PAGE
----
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dc.contributor.authorIzrayelit, Yevgeniyen_US
dc.date.accessioned2015-01-07T20:57:45Z
dc.date.available2019-08-19T06:01:07Z
dc.date.issued2014-08-18en_US
dc.identifier.otherbibid: 8793497
dc.identifier.urihttps://hdl.handle.net/1813/38953
dc.description.abstractCaenorhabditis elegans is an important model for the study of aging and disease. The worm has traditionally been used to explore gene function. Notably, one of the first genes shown to extend lifespan was discovered in C. elegans and was found to be conserved in humans. In the past ten years, though, it has been shown that this nematode utilizes a diverse class of small molecules called ascarosides that affect a variety of biological phenomena including development, aging, and mating. Yet many aspects of ascaroside biosynthesis and function remain incomplete. A second class of steroidal small molecules, the dafachronic acids, has also been recently discovered to be endogenous regulators of C. elegans physiology. It is clear that C. elegans is becoming established as a model for chemists. The work presented here highlights recent progress in our understanding of small molecule signaling in C. elegans. My Ph.D. research has contributed novel discoveries in the areas of sex-specific ascaroside biosynthesis, ascaroside modulation of lifespan, and ascaroside based immune system activation. My research has also led to discovery of a small molecule detoxification mechanism in C. elegans and utilized an established 2D NMR-based metabolomics method to investigate a host-pathogen interaction. Finally, this thesis presents a novel statistically powerful 2D NMR metabolomics tool to take small molecule research in C. elegans and higher organisms into the 21st century.en_US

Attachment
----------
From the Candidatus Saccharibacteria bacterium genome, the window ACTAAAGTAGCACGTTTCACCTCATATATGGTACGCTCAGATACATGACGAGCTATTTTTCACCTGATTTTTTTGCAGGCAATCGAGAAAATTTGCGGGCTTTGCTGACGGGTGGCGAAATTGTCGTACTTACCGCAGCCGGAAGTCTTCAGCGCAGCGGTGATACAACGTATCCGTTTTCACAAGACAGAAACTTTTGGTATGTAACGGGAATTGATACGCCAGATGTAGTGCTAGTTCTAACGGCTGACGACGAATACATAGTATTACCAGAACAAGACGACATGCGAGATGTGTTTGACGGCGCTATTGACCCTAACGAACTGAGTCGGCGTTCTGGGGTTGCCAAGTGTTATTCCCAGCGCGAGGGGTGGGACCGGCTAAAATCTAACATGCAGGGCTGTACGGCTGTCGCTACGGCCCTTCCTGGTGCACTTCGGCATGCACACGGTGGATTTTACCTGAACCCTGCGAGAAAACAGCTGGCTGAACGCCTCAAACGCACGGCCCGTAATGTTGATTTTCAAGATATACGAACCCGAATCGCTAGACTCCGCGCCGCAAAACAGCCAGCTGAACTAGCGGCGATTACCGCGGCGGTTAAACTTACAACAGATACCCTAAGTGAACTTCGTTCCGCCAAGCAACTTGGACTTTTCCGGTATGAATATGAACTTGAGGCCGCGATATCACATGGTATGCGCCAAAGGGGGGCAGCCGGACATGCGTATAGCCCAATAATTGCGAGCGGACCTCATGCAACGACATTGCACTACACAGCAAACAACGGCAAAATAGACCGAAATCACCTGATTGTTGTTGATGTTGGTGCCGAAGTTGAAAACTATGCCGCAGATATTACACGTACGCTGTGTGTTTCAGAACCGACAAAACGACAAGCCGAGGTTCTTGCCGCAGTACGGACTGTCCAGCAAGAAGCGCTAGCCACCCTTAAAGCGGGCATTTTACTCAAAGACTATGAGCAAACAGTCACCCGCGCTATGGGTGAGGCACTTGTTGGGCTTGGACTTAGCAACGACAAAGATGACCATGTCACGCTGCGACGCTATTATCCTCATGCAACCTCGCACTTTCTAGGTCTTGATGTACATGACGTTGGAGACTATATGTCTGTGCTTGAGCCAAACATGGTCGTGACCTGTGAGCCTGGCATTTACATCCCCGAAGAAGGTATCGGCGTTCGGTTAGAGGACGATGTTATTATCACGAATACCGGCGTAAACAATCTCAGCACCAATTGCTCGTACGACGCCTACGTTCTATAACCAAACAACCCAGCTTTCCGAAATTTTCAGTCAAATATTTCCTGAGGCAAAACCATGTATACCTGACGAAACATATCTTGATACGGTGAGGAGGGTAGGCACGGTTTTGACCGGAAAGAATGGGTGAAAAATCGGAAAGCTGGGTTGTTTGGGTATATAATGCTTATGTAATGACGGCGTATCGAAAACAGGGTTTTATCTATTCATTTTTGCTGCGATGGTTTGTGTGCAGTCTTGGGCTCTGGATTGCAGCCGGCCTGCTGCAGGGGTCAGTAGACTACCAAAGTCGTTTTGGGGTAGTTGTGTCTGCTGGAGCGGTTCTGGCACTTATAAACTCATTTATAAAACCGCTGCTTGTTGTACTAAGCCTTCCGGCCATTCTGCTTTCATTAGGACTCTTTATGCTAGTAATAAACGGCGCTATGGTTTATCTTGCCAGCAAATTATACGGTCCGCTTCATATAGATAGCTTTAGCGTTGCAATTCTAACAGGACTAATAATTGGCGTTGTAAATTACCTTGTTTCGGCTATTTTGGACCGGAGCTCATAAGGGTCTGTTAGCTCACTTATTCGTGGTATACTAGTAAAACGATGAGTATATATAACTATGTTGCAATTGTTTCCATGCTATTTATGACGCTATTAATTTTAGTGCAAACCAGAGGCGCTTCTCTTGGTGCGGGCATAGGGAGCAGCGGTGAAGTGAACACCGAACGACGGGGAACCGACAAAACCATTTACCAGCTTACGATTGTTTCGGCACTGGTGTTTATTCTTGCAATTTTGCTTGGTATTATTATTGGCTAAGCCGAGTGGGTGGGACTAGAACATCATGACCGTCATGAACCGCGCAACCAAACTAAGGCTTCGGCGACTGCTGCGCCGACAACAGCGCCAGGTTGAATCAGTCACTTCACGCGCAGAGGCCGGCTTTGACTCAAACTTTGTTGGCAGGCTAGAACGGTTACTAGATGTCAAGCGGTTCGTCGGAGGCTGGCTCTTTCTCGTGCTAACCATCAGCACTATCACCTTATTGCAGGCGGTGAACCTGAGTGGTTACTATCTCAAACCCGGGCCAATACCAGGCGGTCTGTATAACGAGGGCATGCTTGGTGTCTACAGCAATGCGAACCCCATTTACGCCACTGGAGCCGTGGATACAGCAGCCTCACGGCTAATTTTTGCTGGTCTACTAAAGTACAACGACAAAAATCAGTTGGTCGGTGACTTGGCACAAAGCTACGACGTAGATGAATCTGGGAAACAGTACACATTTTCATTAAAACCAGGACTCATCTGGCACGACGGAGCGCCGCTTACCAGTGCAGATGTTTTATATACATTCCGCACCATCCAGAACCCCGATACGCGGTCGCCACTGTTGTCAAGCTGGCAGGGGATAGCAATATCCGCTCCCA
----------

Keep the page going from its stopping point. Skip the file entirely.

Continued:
dc.language.isoen_USen_US
dc.subjectAgingen_US
dc.subjectMetabolomicsen_US
dc.subjectChemical Biologyen_US
dc.titleInvestigation Of Small Molecule Signaling In The Model Organism Caenorhabditis Elegansen_US
dc.typedissertation or thesisen_US
thesis.degree.disciplineChemistry and Chemical Biology
thesis.degree.grantorCornell Universityen_US
thesis.degree.levelDoctor of Philosophy
thesis.degree.namePh. D., Chemistry and Chemical Biology
dc.contributor.chairSchroeder, Franken_US
dc.contributor.committeeMemberCerione, Richard Aen_US
dc.contributor.committeeMemberLee, Siu Sylviaen_US


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